The fun of archery can quickly be overshadowed by the pain of the string hitting your forearm every time you shoot an arrow. Sometimes wearin
The fun of archery can quickly be overshadowed by the pain of the string hitting your forearm every time you shoot an arrow. Sometimes wearing an arm guard simply isn’t enough, and the bowstring still finds a way to contact your exposed arm. Fixing this issue can be done in a couple of ways: Reposition your arm guard or learn how to properly turn your arm so that it is out of the way of the bowstring.
If you’ve been hitting your arm, you’ve hopefully already gotten an arm guard that covers the area of your arm that gets the most abuse. If not, you’ll need to find one that fits your arm comfortably and adds the needed protection from the bowstring — and of course it should also match the color scheme of your archery gear! Once you’ve started shooting with your arm guard, you’ll have to find the specific location on your arm to wear it; if you consistently hit a certain spot on your arm, that’s the spot that should always be covered.
Arm guard placement isn’t the only thing that can help with stopping the bowstring from hitting your arm. The orientation, or twist, of your bow arm can actually move it out of the path of the bowstring, eliminating the tendency for your arm to be hit. This is especially effective for people who have hyperextended elbows that always seem to get in the way of the bowstring.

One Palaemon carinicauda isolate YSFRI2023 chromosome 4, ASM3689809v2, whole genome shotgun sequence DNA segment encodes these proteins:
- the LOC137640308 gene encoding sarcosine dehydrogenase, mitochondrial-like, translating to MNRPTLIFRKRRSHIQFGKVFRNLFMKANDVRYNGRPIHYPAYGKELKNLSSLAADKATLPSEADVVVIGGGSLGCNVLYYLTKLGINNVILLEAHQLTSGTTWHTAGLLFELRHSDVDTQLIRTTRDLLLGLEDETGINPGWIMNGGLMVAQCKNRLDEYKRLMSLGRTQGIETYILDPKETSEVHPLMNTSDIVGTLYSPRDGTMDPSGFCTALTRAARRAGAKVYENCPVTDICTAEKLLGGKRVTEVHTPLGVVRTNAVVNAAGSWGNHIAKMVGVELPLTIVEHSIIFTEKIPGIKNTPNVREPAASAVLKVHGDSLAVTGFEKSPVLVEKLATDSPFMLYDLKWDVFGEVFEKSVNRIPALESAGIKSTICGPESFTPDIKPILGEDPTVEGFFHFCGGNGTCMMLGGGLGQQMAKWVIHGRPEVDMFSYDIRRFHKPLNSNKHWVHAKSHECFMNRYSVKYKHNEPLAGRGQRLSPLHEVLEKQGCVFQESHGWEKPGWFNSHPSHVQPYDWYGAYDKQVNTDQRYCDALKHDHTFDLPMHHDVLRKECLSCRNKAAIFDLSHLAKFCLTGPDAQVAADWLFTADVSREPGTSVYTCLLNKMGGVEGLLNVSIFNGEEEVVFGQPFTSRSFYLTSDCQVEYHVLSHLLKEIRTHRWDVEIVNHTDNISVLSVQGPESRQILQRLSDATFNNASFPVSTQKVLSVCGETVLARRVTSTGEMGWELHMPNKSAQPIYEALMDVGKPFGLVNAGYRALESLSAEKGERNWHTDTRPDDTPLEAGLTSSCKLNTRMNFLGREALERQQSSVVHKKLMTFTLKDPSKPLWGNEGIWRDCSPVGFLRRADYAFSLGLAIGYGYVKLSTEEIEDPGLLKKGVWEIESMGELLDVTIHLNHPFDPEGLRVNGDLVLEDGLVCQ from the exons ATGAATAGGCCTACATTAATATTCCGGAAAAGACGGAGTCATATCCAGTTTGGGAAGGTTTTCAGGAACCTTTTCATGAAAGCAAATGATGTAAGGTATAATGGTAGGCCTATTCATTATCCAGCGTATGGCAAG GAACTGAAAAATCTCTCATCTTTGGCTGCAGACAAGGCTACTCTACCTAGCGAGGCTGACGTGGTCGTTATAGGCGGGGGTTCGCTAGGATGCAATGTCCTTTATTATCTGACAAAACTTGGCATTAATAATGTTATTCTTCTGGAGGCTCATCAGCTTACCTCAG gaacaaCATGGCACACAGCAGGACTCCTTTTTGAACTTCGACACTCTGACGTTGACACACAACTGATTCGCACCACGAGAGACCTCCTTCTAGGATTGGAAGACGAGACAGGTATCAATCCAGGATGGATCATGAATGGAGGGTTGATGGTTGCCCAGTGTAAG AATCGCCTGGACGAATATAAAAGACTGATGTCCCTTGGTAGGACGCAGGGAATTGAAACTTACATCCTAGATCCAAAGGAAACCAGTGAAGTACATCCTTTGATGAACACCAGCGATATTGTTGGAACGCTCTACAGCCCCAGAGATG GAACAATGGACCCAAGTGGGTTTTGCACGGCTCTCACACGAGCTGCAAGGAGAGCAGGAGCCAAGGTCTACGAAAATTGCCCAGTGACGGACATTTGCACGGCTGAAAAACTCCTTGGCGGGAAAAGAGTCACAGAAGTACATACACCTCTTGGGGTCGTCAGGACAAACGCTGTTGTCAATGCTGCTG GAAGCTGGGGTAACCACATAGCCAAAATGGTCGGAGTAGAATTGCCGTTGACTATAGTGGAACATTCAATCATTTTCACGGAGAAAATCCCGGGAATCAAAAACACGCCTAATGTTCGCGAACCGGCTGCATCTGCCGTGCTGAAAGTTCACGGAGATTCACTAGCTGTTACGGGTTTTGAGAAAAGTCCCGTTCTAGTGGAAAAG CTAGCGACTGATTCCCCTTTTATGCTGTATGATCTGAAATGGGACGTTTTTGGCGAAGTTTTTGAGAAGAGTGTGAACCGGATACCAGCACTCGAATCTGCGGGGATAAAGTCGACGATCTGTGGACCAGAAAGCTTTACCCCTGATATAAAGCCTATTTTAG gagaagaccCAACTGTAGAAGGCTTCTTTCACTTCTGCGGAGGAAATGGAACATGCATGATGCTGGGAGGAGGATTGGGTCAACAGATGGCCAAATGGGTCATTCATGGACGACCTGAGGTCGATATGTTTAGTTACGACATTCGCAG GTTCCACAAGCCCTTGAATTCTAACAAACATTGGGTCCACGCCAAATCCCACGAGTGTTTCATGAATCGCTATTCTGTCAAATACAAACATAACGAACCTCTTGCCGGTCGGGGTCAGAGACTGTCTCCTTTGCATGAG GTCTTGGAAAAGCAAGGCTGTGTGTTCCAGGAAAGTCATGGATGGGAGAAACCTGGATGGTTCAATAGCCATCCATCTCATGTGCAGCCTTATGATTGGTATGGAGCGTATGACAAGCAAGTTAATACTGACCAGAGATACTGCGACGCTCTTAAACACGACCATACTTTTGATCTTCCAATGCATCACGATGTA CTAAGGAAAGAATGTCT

When your bow arm is properly oriented, your elbow will face backward. A great way to learn this is to raise your bow arm as if you were holding and aiming your bow and then bend your elbow; if your forearm comes back toward your head over the top of your shoulder, then you haven’t turned your arm properly. If your forearm comes back in front of you, almost toward your chest, then you’ve turned your arm properly.
Practicing this position is key to avoiding the bowstring with your arm. One of the ways to practice turning your arm without a bow is to gently lean into a wall with your outstretched bow arm, place your hand on the wall, and rotate your bow arm into the correct position. Hold this position for several seconds, relaxing your arm and shoulder in between holding. If this is a new motion for you, you’ll most likely feel a stretch in your tricep, which means you are rotating your arm correctly.
When you start implementing this position while shooting, remember that it is much easier to rotate your bow arm while you’re not holding the poundage of your bow. If you can rotate your arm to the correct position before you draw back the bowstring, you’ll be able to achieve the correct position with less effort.
This arm position is unnatural to everyone else, but a normal part of the setup to archers. The more you practice it, the more flexibility you will achieve and the easier it will be to do. Maintaining a solid bow arm, along with proper arm rotation, will build a solid base for your shot. From there all you’ll need to focus on is putting your arrows in the middle of the target instead of icing a bruise caused by your bowstring.